• WARNING: Tube/Valve amplifiers use potentially LETHAL HIGH VOLTAGES.
    Building, troubleshooting and testing of these amplifiers should only be
    performed by someone who is thoroughly familiar with
    the safety precautions around high voltages.

Please Help My Tube Microphones!

Hey All....

You've all helped me in the past, so here's another one:

I have two tube microphones, and they both have developed the same problem.

When I turn them on, it sounds 'windy,' referring to the sound of the noise that is made. Of course this noise is bad. When I switch the power off, the noise goes away and the mics are fine for 15 seconds or so while the capsule and capacitors bleed dry.

Is the problem:

A) Bad/Leaky/Microphonic Tube? (one mic is fairly new, the other @30 years old...)

B) Power supply filter caps?

C) Microphone capsule with obstructions which leak capacitance from diaphragm to backplate?

D) Something else...

Any advice would be appreciated, because I will be fixing them myself even if I have to replace each component one at a time (starting with capacitors & tubes)

They are both basic tube mics with a single tube and transformer audio chain....

Get as technical as you want with your answer (and more) because I will be doing this a lot in the future.

Thanks for everyone's great help sofar,
Jim
**Northsiderap.com**
 
My mics

The Mics:

One of them is a VERY old Vega Capacitor Microphone which was used originally by drummer Billy Cobham and takes a 6cw4 RCA Nuvistor. The power supply is only caps, audio transformer, power transformer, rectifiers, and resistors. Yes, I do have a new 6cw4 RCA on order already.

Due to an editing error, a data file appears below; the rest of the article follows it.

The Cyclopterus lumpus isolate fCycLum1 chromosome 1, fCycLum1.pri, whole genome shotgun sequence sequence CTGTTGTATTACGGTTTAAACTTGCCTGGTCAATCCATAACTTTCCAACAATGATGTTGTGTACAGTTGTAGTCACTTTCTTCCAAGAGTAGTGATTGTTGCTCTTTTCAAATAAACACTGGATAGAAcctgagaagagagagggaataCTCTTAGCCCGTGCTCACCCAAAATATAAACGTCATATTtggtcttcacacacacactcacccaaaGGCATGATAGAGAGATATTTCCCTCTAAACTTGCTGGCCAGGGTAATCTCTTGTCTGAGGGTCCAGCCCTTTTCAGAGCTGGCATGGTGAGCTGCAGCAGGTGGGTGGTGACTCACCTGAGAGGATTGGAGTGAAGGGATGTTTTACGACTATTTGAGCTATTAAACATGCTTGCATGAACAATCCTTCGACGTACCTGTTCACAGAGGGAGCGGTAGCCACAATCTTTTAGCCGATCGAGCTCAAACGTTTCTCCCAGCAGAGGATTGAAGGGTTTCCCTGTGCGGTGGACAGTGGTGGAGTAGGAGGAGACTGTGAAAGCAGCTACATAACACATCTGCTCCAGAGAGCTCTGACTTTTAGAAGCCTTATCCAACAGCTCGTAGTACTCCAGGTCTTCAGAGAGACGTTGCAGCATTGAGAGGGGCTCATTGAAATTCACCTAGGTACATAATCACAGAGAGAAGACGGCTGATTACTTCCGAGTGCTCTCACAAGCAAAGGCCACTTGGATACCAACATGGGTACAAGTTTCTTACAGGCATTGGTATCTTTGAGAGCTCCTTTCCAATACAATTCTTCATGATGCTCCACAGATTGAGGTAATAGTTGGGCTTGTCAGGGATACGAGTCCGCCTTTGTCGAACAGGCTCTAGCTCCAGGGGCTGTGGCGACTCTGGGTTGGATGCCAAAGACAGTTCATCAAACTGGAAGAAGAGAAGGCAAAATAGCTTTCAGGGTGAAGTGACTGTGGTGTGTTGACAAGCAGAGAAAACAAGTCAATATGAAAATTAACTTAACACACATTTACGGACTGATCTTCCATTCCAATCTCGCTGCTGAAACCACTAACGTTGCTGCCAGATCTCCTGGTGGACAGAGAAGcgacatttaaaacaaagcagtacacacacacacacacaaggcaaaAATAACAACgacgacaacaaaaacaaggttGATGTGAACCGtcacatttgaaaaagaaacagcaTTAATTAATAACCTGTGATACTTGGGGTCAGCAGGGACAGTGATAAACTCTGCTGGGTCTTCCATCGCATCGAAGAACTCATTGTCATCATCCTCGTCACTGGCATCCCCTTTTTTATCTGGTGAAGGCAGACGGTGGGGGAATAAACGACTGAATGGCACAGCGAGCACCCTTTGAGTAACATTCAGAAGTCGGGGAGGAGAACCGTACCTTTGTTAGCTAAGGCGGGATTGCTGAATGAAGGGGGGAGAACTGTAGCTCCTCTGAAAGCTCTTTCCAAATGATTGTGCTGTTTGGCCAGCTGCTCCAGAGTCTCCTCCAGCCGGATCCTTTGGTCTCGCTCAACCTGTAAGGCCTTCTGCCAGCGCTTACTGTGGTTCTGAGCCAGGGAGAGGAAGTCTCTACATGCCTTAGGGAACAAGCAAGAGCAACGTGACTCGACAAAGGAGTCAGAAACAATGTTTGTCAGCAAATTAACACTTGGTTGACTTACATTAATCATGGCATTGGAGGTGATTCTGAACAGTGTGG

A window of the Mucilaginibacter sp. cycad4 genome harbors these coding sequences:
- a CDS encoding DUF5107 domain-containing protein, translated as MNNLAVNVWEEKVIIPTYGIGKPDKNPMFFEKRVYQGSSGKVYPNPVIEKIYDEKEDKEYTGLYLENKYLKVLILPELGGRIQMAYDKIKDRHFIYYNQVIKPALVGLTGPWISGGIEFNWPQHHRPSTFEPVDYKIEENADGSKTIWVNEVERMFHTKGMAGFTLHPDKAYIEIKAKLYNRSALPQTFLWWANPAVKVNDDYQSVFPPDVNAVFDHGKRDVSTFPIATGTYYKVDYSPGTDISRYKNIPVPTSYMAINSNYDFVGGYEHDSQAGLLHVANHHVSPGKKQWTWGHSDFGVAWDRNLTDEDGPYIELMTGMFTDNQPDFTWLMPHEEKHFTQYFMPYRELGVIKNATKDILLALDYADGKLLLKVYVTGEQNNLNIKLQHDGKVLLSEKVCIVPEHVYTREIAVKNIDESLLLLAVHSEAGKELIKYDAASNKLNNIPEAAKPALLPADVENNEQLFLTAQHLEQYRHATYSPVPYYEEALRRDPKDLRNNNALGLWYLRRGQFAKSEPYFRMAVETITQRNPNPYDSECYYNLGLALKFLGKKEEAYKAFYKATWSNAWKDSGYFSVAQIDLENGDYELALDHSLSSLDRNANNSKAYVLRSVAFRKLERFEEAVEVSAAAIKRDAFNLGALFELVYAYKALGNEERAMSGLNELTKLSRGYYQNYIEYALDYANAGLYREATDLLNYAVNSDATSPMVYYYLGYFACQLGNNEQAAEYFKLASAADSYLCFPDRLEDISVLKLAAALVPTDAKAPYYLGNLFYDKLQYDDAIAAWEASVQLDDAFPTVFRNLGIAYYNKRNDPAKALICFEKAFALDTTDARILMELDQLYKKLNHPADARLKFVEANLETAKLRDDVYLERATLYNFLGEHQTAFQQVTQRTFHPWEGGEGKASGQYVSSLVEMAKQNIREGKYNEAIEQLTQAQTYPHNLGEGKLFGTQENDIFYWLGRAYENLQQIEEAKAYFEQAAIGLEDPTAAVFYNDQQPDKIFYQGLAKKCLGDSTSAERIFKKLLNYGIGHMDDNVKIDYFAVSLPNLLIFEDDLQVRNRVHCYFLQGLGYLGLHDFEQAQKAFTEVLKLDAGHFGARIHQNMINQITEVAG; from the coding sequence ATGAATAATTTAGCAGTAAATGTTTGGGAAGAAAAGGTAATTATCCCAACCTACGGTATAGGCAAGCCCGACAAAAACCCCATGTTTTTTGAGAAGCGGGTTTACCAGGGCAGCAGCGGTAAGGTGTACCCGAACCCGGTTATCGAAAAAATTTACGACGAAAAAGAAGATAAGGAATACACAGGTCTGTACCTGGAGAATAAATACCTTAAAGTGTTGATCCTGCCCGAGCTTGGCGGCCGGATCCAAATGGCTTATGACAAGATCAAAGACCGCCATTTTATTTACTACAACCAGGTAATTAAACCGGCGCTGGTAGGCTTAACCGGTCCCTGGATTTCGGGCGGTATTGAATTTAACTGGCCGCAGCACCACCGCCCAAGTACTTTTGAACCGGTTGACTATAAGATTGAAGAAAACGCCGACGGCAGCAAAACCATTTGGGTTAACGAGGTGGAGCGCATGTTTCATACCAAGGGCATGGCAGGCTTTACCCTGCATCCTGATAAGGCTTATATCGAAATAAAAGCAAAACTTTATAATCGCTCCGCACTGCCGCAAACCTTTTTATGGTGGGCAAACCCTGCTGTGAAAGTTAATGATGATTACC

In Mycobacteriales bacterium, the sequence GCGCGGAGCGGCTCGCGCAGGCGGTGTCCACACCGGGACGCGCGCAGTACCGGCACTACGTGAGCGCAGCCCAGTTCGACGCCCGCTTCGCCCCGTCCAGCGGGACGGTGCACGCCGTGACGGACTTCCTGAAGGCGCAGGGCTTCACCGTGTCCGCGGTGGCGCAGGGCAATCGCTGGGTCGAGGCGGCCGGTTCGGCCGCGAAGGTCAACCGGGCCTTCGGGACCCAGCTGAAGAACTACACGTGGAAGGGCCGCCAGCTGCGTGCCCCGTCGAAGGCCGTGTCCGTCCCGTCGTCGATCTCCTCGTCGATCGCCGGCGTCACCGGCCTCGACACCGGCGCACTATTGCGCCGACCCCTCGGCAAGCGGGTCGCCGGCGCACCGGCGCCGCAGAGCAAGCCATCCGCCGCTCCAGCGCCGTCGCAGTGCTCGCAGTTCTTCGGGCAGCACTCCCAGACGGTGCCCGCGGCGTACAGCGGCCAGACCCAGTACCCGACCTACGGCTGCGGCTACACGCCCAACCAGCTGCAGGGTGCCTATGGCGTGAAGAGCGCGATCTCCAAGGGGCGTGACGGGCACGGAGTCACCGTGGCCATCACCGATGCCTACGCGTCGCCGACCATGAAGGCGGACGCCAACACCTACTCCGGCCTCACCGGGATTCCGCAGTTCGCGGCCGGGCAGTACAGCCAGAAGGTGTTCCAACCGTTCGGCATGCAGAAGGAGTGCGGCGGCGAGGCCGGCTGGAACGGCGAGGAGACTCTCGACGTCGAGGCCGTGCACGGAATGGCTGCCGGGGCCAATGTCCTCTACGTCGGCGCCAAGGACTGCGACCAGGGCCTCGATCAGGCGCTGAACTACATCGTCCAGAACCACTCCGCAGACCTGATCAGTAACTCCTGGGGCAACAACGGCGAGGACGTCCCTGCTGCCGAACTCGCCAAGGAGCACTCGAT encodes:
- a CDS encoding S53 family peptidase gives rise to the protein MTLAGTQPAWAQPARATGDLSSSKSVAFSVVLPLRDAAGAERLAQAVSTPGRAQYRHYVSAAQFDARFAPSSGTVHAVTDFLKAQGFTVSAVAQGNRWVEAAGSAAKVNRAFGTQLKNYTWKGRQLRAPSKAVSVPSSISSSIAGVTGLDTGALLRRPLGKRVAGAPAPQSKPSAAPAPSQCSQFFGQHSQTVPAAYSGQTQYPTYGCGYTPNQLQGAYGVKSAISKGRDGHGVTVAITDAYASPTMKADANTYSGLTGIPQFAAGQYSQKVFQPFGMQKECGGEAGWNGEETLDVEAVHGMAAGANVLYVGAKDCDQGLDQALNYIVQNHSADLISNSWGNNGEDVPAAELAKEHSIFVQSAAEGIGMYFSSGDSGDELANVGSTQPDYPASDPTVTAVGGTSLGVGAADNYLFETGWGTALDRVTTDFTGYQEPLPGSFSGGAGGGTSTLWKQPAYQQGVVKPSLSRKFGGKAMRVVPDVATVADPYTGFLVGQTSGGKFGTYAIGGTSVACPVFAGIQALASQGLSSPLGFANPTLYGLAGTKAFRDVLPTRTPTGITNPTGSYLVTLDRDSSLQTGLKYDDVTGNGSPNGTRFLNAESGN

The other is a GTAM62 by Alesis (Groove Tube). Takes a military-spec sub-miniature tube. Haven't looked into the guts of the power supply on this one. I think the problem is in the mic, and I will be starting with the tube there, too.

I just thought it was odd that both mics came up with the same problem being so different in age.

The Noise:

The noise is not just hiss, it sounds like wind. It varies in intensity, it literally sounds like a nice breeze blowing on the microphone as if you were recording outside...

The power comes from a standard wall plug. I'm not worried about power distortion, because my father is pretty much an electrical engineer and has reviewed my wiring. I've tried different tube mics on the same outlets as well. No problems with my other tube mics, including an identical GTAM62..

Thanks again,
Jim
**NorthSideRap.com**